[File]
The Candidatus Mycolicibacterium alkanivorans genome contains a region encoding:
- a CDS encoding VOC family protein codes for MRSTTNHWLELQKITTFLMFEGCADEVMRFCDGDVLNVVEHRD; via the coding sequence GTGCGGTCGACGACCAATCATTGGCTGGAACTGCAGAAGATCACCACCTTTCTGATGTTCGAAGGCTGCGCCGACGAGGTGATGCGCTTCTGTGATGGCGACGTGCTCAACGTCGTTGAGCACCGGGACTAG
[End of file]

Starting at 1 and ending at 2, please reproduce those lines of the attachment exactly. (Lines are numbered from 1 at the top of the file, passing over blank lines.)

The Candidatus Mycolicibacterium alkanivorans genome contains a region encoding:
- a CDS encoding VOC family protein codes for MRSTTNHWLELQKITTFLMFEGCADEVMRFCDGDVLNVVEHRD; via the coding sequence GTGCGGTCGACGACCAATCATTGGCTGGAACTGCAGAAGATCACCACCTTTCTGATGTTCGAAGGCTGCGCCGACGAGGTGATGCGCTTCTGTGATGGCGACGTGCTCAACGTCGTTGAGCACCGGGACTAG